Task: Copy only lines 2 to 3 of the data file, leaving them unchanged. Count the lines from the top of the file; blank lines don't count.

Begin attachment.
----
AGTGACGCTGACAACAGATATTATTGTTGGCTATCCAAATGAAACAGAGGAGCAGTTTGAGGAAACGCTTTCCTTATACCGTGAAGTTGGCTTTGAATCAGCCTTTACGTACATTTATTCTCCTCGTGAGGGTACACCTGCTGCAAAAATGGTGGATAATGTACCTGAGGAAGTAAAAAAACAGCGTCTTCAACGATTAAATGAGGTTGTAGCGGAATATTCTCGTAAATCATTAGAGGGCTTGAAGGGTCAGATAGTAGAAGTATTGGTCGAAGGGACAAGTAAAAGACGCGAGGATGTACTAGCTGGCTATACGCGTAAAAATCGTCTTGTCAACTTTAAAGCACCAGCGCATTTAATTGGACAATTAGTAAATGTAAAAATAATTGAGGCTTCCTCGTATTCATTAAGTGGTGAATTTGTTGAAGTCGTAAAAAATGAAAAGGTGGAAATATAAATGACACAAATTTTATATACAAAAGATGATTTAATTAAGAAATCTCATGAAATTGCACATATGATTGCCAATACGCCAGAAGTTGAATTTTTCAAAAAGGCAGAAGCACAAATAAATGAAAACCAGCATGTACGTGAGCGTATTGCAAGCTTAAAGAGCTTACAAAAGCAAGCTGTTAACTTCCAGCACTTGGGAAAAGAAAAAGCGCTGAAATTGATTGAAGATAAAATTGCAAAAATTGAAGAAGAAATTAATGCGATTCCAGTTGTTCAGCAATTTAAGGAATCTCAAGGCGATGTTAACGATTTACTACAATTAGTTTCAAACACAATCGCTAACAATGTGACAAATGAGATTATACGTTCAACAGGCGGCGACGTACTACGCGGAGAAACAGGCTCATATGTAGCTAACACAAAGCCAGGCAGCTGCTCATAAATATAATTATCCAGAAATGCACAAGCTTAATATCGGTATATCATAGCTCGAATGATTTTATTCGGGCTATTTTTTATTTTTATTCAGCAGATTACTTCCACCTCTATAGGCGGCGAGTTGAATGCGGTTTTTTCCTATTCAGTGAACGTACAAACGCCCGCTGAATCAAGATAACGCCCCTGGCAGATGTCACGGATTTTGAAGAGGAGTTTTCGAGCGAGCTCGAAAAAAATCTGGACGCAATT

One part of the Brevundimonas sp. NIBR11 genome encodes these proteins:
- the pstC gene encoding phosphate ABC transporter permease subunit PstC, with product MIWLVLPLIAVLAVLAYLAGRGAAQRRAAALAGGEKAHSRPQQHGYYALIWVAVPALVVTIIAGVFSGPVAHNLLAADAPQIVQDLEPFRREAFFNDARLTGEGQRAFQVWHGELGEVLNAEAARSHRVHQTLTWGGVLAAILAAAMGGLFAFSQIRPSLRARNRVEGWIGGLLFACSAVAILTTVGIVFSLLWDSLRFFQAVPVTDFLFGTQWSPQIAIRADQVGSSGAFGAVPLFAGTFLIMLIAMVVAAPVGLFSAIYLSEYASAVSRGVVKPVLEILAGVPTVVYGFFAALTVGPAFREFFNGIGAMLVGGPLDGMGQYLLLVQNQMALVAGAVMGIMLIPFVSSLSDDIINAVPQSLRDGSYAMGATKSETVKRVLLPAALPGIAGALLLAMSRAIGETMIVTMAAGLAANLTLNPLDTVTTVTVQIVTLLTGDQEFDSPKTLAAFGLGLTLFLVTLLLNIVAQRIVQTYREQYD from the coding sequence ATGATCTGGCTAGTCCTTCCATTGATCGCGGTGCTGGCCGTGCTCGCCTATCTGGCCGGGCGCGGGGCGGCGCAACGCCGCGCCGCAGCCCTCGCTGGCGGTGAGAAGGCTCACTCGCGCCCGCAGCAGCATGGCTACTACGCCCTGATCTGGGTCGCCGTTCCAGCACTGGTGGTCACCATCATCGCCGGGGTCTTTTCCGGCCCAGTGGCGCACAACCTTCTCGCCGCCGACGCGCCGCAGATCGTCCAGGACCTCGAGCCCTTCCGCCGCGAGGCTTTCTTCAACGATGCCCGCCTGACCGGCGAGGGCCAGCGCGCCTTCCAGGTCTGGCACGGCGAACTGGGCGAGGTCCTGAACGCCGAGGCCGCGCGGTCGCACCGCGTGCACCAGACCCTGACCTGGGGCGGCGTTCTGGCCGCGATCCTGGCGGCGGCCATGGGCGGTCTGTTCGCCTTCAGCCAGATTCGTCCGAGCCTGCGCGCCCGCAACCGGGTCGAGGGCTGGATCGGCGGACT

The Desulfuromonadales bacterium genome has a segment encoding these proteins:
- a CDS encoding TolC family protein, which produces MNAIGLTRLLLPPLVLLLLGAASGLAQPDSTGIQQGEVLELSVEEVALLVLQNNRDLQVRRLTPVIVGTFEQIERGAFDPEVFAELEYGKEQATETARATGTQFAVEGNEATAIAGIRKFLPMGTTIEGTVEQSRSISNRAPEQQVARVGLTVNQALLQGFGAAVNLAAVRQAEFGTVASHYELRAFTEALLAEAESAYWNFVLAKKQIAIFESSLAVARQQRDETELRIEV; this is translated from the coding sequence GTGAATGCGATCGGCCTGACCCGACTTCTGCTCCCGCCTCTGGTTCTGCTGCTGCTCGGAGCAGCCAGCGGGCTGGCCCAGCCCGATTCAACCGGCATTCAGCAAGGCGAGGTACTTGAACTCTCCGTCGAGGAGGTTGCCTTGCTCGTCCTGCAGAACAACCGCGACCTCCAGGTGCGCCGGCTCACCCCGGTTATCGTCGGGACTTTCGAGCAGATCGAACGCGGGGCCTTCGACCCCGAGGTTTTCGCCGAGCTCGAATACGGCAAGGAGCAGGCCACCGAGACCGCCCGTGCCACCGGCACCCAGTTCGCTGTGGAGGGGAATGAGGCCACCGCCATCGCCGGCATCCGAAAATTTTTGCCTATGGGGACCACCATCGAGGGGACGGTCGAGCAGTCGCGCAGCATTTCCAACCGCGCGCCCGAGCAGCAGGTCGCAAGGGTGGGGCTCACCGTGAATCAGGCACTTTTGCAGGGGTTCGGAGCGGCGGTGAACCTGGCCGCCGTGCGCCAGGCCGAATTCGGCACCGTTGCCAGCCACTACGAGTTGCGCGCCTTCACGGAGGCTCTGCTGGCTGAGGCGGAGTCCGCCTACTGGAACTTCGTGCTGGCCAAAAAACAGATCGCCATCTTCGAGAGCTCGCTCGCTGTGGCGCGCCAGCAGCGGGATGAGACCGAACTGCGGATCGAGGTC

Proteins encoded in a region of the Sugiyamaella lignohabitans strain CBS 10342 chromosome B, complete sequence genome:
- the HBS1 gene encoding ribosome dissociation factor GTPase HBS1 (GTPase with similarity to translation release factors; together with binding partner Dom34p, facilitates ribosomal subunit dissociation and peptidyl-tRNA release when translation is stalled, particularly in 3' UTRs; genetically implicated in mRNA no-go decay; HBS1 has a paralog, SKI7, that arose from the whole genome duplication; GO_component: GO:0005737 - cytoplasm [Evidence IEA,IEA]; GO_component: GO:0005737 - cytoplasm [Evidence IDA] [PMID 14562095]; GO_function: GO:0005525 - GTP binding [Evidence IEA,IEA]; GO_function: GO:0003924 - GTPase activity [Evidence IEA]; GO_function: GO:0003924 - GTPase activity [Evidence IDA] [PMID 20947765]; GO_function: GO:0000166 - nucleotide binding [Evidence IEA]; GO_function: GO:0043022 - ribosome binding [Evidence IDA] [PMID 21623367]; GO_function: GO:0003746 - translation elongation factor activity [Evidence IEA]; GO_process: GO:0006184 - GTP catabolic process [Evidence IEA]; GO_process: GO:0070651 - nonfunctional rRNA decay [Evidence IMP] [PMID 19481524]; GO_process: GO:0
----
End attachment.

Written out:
One part of the Brevundimonas sp. NIBR11 genome encodes these proteins:
- the pstC gene encoding phosphate ABC transporter permease subunit PstC, with product MIWLVLPLIAVLAVLAYLAGRGAAQRRAAALAGGEKAHSRPQQHGYYALIWVAVPALVVTIIAGVFSGPVAHNLLAADAPQIVQDLEPFRREAFFNDARLTGEGQRAFQVWHGELGEVLNAEAARSHRVHQTLTWGGVLAAILAAAMGGLFAFSQIRPSLRARNRVEGWIGGLLFACSAVAILTTVGIVFSLLWDSLRFFQAVPVTDFLFGTQWSPQIAIRADQVGSSGAFGAVPLFAGTFLIMLIAMVVAAPVGLFSAIYLSEYASAVSRGVVKPVLEILAGVPTVVYGFFAALTVGPAFREFFNGIGAMLVGGPLDGMGQYLLLVQNQMALVAGAVMGIMLIPFVSSLSDDIINAVPQSLRDGSYAMGATKSETVKRVLLPAALPGIAGALLLAMSRAIGETMIVTMAAGLAANLTLNPLDTVTTVTVQIVTLLTGDQEFDSPKTLAAFGLGLTLFLVTLLLNIVAQRIVQTYREQYD from the coding sequence ATGATCTGGCTAGTCCTTCCATTGATCGCGGTGCTGGCCGTGCTCGCCTATCTGGCCGGGCGCGGGGCGGCGCAACGCCGCGCCGCAGCCCTCGCTGGCGGTGAGAAGGCTCACTCGCGCCCGCAGCAGCATGGCTACTACGCCCTGATCTGGGTCGCCGTTCCAGCACTGGTGGTCACCATCATCGCCGGGGTCTTTTCCGGCCCAGTGGCGCACAACCTTCTCGCCGCCGACGCGCCGCAGATCGTCCAGGACCTCGAGCCCTTCCGCCGCGAGGCTTTCTTCAACGATGCCCGCCTGACCGGCGAGGGCCAGCGCGCCTTCCAGGTCTGGCACGGCGAACTGGGCGAGGTCCTGAACGCCGAGGCCGCGCGGTCGCACCGCGTGCACCAGACCCTGACCTGGGGCGGCGTTCTGGCCGCGATCCTGGCGGCGGCCATGGGCGGTCTGTTCGCCTTCAGCCAGATTCGTCCGAGCCTGCGCGCCCGCAACCGGGTCGAGGGCTGGATCGGCGGACT